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Threat Intelligence / Vulnerability Intelligence Roundup: Leveraging the OODA Loop for Vulnerability Management

Vulnerability Intelligence Roundup: Leveraging the OODA Loop for Vulnerability Management

Vulnerability Intelligence Roundup: Leveraging the OODA Loop for Vulnerability Management
Nicole Hoffman
Read More From Nicole Hoffman
June 21, 2022 | 8 Min Read

Picture this, you are an analyst working in a large security operations center (SOC) responding to an overwhelming amount of alerts each day. A large portion of the alerts are false positives, but you have to be sure so each one requires your attention. After a while, complacency sets in, and impactful alerts are missed. This is known as alert fatigue. If not addressed, alert fatigue can lead to mental exhaustion and decreased motivation. Burnout affects performance and productivity which can impact the entire organization. 

SOC analysts are not the only ones that experience alert fatigue. System administrators or those responsible for vulnerability and patch management can experience it as well. Keeping up with vulnerabilities can feel like an uphill battle. It also seems like there is always a zero-day vulnerability that is announced before every major holiday which also does not help prevent burnout. 

There are several steps an organization usually takes before rolling a patch into production. Patches can break existing tools or business-critical functionalities. Vulnerabilities need to be assessed and prioritized. This blog will review how leveraging the OODA Loop decision-making framework for vulnerability management can be beneficial and potentially prevent vulnerability fatigue.  

Digital Shadows’ Vulnerability Intelligence solution provides immediate alerting of newly discovered vulnerabilities with rich context that allows users to prioritize patching. This blog is a monthly vulnerability intelligence roundup. If you haven’t already, check out our roundup from May, The Good, the Bad, and the Risky.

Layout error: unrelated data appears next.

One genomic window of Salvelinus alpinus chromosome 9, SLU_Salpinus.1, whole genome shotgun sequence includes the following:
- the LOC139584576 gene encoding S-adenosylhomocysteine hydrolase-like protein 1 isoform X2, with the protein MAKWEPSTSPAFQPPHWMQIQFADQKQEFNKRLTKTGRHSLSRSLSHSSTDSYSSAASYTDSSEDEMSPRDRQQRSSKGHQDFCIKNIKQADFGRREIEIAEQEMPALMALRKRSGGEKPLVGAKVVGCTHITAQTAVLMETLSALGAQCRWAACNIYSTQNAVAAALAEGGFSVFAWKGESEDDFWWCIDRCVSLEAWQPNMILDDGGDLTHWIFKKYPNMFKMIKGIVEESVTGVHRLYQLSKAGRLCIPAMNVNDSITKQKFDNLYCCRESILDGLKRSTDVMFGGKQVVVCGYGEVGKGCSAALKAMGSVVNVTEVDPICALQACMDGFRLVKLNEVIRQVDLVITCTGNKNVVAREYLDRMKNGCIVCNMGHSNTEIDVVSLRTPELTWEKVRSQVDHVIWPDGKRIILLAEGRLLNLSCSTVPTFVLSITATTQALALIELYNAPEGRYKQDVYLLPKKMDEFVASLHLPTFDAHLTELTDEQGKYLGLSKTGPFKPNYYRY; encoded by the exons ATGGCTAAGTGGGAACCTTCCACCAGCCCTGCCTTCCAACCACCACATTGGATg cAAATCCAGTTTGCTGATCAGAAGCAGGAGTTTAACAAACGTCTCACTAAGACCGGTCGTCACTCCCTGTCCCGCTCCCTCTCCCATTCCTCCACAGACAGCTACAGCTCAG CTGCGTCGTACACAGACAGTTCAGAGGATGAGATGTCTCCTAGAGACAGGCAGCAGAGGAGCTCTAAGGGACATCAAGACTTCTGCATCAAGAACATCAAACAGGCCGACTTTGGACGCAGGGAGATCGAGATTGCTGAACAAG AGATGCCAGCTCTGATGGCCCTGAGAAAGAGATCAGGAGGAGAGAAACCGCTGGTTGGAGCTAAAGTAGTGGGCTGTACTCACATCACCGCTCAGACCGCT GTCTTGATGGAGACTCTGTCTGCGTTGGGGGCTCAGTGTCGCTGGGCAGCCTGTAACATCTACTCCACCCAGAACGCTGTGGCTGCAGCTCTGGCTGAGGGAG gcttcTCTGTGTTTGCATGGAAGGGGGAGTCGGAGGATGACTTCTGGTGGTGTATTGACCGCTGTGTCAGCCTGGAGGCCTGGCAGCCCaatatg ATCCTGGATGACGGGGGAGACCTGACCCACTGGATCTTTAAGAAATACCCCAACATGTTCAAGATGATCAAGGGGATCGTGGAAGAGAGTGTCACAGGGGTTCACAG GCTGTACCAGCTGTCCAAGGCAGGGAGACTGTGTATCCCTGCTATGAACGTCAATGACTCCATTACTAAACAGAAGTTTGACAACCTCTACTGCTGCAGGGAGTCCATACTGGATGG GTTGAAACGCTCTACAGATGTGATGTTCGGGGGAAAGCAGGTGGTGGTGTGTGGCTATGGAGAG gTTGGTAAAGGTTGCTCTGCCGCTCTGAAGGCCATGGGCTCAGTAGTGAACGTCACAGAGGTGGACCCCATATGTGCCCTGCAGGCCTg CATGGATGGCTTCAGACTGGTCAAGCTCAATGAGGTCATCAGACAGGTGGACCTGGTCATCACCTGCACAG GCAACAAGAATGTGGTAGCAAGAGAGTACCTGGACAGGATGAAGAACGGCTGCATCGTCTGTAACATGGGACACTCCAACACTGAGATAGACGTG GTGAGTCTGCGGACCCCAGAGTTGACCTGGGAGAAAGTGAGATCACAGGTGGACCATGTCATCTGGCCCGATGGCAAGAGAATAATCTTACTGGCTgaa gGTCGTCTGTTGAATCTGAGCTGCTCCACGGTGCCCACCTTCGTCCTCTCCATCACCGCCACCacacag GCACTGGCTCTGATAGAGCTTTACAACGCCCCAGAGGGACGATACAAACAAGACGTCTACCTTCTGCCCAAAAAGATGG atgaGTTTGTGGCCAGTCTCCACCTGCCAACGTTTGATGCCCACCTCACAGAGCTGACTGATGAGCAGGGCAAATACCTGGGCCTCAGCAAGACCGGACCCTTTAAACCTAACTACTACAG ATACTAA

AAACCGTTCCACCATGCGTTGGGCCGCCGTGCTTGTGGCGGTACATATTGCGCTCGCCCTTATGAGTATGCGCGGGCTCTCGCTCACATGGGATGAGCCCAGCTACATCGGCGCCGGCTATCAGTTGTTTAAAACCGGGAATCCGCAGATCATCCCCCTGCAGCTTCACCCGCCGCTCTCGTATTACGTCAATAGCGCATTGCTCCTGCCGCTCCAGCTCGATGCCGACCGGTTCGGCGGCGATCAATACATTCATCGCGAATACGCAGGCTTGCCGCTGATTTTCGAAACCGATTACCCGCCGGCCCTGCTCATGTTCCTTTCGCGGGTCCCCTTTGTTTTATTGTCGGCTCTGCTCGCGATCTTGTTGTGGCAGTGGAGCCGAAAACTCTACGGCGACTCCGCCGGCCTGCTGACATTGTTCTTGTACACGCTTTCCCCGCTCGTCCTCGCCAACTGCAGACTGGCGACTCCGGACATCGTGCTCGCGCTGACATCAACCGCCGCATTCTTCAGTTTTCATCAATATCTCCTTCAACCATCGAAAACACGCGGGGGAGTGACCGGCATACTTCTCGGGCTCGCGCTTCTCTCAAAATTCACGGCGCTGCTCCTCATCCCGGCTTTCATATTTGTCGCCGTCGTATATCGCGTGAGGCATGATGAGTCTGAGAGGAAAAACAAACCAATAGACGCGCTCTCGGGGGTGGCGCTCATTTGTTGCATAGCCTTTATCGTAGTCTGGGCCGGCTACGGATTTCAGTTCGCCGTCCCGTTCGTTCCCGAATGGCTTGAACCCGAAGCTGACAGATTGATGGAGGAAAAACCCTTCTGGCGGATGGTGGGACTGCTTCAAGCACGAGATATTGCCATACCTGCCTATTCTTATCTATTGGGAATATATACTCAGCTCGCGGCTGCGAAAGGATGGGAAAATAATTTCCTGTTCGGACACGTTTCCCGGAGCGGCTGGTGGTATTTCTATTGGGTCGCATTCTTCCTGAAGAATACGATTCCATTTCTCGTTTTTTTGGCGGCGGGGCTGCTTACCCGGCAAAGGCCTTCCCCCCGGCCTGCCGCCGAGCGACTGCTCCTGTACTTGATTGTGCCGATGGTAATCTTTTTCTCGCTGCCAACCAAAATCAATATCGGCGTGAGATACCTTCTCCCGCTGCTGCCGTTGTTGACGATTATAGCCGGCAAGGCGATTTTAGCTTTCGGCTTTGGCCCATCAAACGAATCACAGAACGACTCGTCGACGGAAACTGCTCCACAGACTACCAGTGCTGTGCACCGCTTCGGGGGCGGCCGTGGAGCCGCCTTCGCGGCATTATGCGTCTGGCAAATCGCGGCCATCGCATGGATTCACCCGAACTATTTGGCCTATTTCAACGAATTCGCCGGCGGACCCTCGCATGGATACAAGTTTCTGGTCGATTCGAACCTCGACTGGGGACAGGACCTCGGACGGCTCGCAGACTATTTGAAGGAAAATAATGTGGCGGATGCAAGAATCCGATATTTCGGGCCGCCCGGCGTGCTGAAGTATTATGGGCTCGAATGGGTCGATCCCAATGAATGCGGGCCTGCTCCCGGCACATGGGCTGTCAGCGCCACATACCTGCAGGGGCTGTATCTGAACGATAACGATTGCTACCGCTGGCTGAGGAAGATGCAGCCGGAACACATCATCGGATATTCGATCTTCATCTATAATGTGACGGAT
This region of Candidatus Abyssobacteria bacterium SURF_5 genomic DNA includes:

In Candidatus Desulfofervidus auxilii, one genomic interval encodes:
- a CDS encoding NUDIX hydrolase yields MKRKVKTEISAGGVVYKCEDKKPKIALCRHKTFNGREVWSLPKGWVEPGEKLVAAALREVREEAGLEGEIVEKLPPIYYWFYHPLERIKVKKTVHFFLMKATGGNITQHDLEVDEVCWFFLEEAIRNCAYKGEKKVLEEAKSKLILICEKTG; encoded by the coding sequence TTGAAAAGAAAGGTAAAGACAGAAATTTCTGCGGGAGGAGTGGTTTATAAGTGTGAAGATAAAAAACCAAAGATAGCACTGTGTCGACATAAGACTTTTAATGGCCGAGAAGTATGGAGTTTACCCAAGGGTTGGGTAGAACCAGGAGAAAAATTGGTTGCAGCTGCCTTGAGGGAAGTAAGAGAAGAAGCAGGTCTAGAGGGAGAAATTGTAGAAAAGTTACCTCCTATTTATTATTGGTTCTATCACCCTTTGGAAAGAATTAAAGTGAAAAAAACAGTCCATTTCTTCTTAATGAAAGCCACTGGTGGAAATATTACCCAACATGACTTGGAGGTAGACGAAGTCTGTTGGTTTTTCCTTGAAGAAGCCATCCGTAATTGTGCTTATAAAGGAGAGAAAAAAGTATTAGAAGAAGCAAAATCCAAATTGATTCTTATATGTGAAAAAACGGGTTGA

OODA Loop Overview

US Air Force Colonel John Boyd created the decision-making framework known as the OODA Loop after serving as a pilot during the Korean War. Boyd was inspired to create the mental model after experiencing several dogfights, or aerial battles, during the war. The framework is broken down into four steps: Observe, Orient, Decide, and Act (OODA). You observe what is happening, then orient yourself based on your observations and personal experiences, before making a decision and acting. The original framework which was used for training pilots in air-to-air combat had regular feedback embedded within each step. (See Figure 1)

Figure 1: The original OODA Loop model. Source: John Boyd’s OODA Loop

Eventually, a simpler version of the framework leaked into the corporate world and became one of the most popular decision-making processes in the world. (See Figure 2) The less detailed version can be applied by a wide range of professions across several industries including healthcare, law enforcement, and technology. 

Figure 2: The OODA Loop decision making process.

OODA Loop for Vulnerability Management

Observe:

The first step in the vulnerability management process is similar to the first step in OODA Loop, which is observing, or identifying, relevant vulnerabilities. Vulnerabilities can be disclosed in security bulletins, vendor email notifications, news articles, or general chatter in the tech community. There is typically a lot of noise when a high-risk vulnerability is announced, such as the recent zero day dubbed “Follina”. 

Follina is a remote code execution (RCE) vulnerability, tracked as CVE-2021-30190, that impacts Microsoft Support Diagnostic Tool (MSDT). Unless you have been living under a rock, you have probably seen Follina all over headlines since it was being actively exploited before the patch was ultimately released by Microsoft on 14 Jun 2022. 

When high-risk vulnerabilities are announced, it can quickly become chaotic when you try to collect information from multiple sources to get a holistic view of what the vulnerability impacts and if it’s relevant to your organization. Vulnerability intelligence exists to provide actionable insights for vulnerability management. Learn more about the differences between vulnerability intelligence and vulnerability management in our blog Vulnerability Intelligence: A Best Practice Guide

Digital Shadows’ SearchLight platform has a vulnerability library that is a “one-stop shop” for all the information you need to know about any given CVE. (See Figure 3) There are several helpful filters that help you in your journey traversing the library such as product family, risk level, and exploit availability. 

Figure 3: Two very high-risk vulnerabilities as seen in the vulnerability library in SearchLight.

Orient:

The second step in the OODA Loop is orient, which is essentially the analysis stage. Within this step, you will analyze the information observed within the first step to help you make an informed decision in the next step. During the analysis stage, it is a good idea to draw on your existing knowledge gained from previous experience.